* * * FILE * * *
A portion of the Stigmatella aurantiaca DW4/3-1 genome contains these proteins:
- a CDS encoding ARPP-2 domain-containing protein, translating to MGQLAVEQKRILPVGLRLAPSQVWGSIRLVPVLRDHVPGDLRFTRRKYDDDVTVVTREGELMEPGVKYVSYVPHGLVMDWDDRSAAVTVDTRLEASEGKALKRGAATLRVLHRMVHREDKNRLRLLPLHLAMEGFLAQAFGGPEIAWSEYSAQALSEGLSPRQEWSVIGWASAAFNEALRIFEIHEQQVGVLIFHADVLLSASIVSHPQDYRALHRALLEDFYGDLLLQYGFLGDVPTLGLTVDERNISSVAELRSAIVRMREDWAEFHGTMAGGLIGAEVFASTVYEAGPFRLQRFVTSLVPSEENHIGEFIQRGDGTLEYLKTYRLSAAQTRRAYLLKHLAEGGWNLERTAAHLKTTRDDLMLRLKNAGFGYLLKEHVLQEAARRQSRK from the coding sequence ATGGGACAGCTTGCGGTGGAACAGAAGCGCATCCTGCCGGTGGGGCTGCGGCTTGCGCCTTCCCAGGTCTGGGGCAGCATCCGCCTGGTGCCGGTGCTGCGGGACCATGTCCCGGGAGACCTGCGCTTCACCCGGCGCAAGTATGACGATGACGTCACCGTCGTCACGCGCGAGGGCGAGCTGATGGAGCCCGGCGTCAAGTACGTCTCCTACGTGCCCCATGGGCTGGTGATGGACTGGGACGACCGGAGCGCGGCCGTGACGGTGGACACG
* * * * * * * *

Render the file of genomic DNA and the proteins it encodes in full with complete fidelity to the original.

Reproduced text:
A portion of the Stigmatella aurantiaca DW4/3-1 genome contains these proteins:
- a CDS encoding ARPP-2 domain-containing protein, translating to MGQLAVEQKRILPVGLRLAPSQVWGSIRLVPVLRDHVPGDLRFTRRKYDDDVTVVTREGELMEPGVKYVSYVPHGLVMDWDDRSAAVTVDTRLEASEGKALKRGAATLRVLHRMVHREDKNRLRLLPLHLAMEGFLAQAFGGPEIAWSEYSAQALSEGLSPRQEWSVIGWASAAFNEALRIFEIHEQQVGVLIFHADVLLSASIVSHPQDYRALHRALLEDFYGDLLLQYGFLGDVPTLGLTVDERNISSVAELRSAIVRMREDWAEFHGTMAGGLIGAEVFASTVYEAGPFRLQRFVTSLVPSEENHIGEFIQRGDGTLEYLKTYRLSAAQTRRAYLLKHLAEGGWNLERTAAHLKTTRDDLMLRLKNAGFGYLLKEHVLQEAARRQSRK from the coding sequence ATGGGACAGCTTGCGGTGGAACAGAAGCGCATCCTGCCGGTGGGGCTGCGGCTTGCGCCTTCCCAGGTCTGGGGCAGCATCCGCCTGGTGCCGGTGCTGCGGGACCATGTCCCGGGAGACCTGCGCTTCACCCGGCGCAAGTATGACGATGACGTCACCGTCGTCACGCGCGAGGGCGAGCTGATGGAGCCCGGCGTCAAGTACGTCTCCTACGTGCCCCATGGGCTGGTGATGGACTGGGACGACCGGAGCGCGGCCGTGACGGTGGACACG